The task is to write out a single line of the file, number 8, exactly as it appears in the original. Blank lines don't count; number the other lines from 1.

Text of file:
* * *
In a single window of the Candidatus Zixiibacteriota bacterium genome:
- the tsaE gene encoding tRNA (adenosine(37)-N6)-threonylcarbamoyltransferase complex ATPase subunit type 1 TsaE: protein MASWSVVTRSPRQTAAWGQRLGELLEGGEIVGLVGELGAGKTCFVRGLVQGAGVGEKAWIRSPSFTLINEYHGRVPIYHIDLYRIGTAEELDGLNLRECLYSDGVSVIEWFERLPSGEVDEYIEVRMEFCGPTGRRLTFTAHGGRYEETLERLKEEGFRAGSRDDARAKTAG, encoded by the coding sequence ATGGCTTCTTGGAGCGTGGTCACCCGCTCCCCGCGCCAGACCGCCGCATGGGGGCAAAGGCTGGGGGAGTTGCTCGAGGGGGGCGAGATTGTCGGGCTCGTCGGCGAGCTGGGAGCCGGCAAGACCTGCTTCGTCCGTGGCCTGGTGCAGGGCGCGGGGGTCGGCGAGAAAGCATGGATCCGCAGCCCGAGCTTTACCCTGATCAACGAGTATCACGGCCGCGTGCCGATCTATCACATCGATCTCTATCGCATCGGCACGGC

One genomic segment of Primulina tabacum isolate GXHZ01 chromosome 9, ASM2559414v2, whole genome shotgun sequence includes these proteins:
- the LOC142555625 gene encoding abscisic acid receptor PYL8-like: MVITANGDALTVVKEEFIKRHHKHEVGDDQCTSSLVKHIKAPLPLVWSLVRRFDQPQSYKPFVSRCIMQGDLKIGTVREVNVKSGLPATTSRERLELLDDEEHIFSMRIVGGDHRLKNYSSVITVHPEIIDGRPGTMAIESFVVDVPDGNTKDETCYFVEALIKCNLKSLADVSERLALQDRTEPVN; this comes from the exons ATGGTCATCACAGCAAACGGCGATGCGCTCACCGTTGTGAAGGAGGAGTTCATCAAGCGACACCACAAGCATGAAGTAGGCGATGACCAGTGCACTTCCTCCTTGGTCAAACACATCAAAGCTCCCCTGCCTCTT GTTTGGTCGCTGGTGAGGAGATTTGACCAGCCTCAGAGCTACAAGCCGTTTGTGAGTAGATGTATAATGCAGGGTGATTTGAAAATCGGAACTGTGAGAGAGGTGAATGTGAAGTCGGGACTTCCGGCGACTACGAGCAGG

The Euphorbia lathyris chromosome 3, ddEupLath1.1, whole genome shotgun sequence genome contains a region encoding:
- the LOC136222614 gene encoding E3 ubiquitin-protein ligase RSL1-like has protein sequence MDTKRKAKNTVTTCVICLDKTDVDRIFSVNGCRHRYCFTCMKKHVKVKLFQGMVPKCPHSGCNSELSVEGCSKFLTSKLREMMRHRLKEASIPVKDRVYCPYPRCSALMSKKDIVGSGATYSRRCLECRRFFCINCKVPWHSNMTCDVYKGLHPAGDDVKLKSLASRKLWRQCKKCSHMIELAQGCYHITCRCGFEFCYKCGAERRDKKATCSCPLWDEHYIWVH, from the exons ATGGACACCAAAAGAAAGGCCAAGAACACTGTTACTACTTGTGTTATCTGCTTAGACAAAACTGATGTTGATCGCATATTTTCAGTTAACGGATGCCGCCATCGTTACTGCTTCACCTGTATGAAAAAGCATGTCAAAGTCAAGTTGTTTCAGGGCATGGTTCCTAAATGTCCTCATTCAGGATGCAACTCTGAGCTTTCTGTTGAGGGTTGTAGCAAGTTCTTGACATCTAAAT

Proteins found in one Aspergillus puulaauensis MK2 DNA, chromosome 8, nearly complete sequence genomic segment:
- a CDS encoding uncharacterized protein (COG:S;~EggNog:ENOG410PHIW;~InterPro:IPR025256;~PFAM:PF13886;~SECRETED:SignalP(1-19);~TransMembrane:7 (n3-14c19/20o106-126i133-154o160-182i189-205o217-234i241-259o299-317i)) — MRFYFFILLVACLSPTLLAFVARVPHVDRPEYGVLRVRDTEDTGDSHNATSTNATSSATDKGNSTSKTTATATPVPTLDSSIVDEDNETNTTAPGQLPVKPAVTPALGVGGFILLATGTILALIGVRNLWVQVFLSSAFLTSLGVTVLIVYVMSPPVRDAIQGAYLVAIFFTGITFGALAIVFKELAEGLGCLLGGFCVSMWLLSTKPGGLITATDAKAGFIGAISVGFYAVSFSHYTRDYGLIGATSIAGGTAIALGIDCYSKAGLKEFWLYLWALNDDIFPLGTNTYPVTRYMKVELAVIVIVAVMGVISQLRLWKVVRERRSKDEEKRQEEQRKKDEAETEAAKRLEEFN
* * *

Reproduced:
- a CDS encoding uncharacterized protein (COG:S;~EggNog:ENOG410PHIW;~InterPro:IPR025256;~PFAM:PF13886;~SECRETED:SignalP(1-19);~TransMembrane:7 (n3-14c19/20o106-126i133-154o160-182i189-205o217-234i241-259o299-317i)) — MRFYFFILLVACLSPTLLAFVARVPHVDRPEYGVLRVRDTEDTGDSHNATSTNATSSATDKGNSTSKTTATATPVPTLDSSIVDEDNETNTTAPGQLPVKPAVTPALGVGGFILLATGTILALIGVRNLWVQVFLSSAFLTSLGVTVLIVYVMSPPVRDAIQGAYLVAIFFTGITFGALAIVFKELAEGLGCLLGGFCVSMWLLSTKPGGLITATDAKAGFIGAISVGFYAVSFSHYTRDYGLIGATSIAGGTAIALGIDCYSKAGLKEFWLYLWALNDDIFPLGTNTYPVTRYMKVELAVIVIVAVMGVISQLRLWKVVRERRSKDEEKRQEEQRKKDEAETEAAKRLEEFN